A Scot in the Dark by

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Review

Review: A Scot in the Dark
Sarah MacLean is one of my auto-buy authors. She’s a trustworthy source and I know that even if I don’t absolutely love one of her books, I’m still going to really like it. It’s got something to do with the book magic she weaves that completely works on me, but also to do with her focus on writing unconventional heroines.

“But she writes Regency books,” you say to me. “The whole sub-genre is full of convention and that’s kind of the point.” And to you I would say that’s completely fair. I have several esteemed reviewing colleagues for whom MacLean’s books (and this one in particular) do not work. The historical details aren’t accurate, the particularities don’t line up, etc. I see their very valid criticisms and am thankful they took the time to point them out.

For me, however, what I’m looking for in a Sarah MacLean book means that most of the inaccuracies don’t really bother me. There were other things I didn’t love, but most of it worked for me. I wanted a character-driven story that I could lose myself in over a long plane ride, and that’s exactly what this is. I adored so many pieces of this book that it outweighed the things I didn’t love pretty hard.

This is part of MacLean’s “Scandals and Scoundrels” series, so the basis of the story is like if E! Network was a thing in that era and was covering the lives of the ton. In this one, Miss Lillian Hargrove has grown up sheltered and lonely. The ward of a dukedom which frequently see tragic demises of their dukes, she’s been essentially holed away in a cupboard under the stairs for years. She’s never really received proper schooling or socialization, and while she wanted for nothing, she still kind of wanted for everything.

She falls in love with a silver-tongued artist, who promises her the world if she will just pose for him. She falls for all of his lines and all of his promises, and believes they’ll live happily ever after. As she has no one in her life to tell her differently - no friends, no family - she has no one to poke holes in his crazy and douchebaggery. So when one of the paintings of her - the nude one! - is the one he announces as a display to the public, her world crumbles. She simply didn’t see it coming and it activates the backbone she’s always had, but never had the opportunity to use.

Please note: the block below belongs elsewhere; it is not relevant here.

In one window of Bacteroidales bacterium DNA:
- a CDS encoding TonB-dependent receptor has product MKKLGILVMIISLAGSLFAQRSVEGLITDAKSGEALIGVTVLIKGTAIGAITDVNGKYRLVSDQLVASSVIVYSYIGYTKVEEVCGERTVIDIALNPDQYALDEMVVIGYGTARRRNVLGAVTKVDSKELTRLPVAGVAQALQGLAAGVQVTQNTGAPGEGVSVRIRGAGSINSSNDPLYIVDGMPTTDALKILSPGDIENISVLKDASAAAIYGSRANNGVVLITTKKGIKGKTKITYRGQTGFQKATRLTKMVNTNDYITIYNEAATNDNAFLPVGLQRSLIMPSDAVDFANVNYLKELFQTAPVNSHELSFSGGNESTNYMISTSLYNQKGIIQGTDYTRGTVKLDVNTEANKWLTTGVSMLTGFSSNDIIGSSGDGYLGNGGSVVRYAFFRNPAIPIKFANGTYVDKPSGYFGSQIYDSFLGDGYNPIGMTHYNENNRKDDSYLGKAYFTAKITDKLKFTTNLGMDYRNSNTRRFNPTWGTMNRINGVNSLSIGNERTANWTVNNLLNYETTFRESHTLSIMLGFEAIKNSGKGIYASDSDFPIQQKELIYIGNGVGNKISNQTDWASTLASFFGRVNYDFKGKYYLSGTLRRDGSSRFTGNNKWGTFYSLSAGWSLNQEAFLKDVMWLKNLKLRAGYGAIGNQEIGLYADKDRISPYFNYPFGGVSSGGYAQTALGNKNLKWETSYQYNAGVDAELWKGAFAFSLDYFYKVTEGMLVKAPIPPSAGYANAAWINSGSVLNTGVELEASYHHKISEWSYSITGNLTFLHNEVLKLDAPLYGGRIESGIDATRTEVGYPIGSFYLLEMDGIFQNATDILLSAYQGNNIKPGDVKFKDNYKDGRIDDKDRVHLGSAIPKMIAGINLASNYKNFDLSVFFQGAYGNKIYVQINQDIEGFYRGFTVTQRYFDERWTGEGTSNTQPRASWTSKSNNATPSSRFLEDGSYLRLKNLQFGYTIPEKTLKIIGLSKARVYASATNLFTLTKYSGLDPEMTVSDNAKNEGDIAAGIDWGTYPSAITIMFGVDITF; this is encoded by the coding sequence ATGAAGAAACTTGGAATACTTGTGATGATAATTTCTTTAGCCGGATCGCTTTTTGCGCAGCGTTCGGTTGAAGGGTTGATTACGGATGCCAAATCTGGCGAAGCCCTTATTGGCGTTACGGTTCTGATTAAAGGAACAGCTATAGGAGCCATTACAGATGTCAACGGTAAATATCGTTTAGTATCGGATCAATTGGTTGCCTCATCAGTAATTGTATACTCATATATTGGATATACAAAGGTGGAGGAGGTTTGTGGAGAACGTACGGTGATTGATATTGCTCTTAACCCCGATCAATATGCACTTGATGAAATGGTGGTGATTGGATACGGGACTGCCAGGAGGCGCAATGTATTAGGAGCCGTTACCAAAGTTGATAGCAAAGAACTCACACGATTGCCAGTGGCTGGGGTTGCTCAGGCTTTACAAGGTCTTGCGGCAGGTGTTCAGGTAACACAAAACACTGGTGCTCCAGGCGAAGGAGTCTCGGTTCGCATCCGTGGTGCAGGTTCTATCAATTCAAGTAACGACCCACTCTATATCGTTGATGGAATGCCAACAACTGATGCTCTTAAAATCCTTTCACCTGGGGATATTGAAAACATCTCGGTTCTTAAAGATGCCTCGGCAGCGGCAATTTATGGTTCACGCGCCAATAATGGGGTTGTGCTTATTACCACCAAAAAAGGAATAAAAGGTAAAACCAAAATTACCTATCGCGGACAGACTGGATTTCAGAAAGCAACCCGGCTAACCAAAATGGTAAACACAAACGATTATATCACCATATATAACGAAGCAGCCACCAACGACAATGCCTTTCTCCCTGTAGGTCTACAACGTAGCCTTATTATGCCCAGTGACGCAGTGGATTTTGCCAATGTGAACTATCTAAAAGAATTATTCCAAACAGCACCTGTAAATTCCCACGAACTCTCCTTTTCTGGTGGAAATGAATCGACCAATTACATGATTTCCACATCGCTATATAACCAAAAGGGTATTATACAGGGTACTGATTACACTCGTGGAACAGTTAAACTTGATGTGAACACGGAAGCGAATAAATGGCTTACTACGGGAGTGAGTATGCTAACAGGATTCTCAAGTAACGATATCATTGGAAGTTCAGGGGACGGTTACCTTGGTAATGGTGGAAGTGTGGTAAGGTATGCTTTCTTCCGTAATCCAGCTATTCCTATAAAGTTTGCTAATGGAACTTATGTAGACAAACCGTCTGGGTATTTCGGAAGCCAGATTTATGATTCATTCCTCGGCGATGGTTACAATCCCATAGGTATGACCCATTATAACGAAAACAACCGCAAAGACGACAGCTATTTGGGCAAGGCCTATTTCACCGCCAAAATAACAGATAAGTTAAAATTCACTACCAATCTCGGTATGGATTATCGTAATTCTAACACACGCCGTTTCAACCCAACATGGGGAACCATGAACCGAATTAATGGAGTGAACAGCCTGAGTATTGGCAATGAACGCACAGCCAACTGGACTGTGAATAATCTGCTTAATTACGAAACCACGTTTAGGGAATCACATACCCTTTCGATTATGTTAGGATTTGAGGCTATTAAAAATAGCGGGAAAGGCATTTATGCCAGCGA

The only solution she has is the Duke of Warnick, as he controls her access to cash. The current dude is a Scotsman named Alec who loathes England and English ways. He comes to London at the bequest of a trusted friend, who informs him of Lillian’s plight. He’s a grumpy one, a hulking mass of a man who doesn’t have any idea how to function in this world, but is pretty comfortable in his. He has a plan to fix Lillian's situation and then get the hell back to Scotland as soon as possible.

Of course, mayhem ensues, nothing is straightforward, and the two stumble their way to a happily ever after, growing and changing in the process.

As I said above, I didn’t love a few things. I didn’t love how quickly this all happens - whole plot is less than a month and that’s a tad quick for my personal happily ever after timelines. I didn’t love that the artist keeps showing up in other parts of their world, as it all felt a little too contrived. I didn’t love the final moments to do with the painting. I’m also getting weary of “brutish” and “Scotsman” being interchangeable in Regency romances. I get it, Highlanders are a great contrast to Regency ballrooms and that contrast serves as a fabulous plot device, but that correlation is just starting to feel a little… done.

What I did really like, even love, about this book is Lillian’s journey from isolation to community. Part of bringing Alec into her world means that she left that proverbial cupboard and was introduced to friends. The women in Lillian's’ life were even more important to me than Alec, because if she had just gone from man to man, with no additional external support, I would have noped right out of this book. I wanted a less hurried journey, but I appreciate the built-in panic that MacLean based the story on.

The dialogue, as always, is sparkling and the banter witty. Alec’s a broody one, so if you’re averse to broody heroes, he’s probably going to do your head in. Lillian’s a great heroine, and I think I’ll like her even more as she shows up as a supporting character in the rest of the series. Overall, with the caveats and warnings above, this one delighted me.

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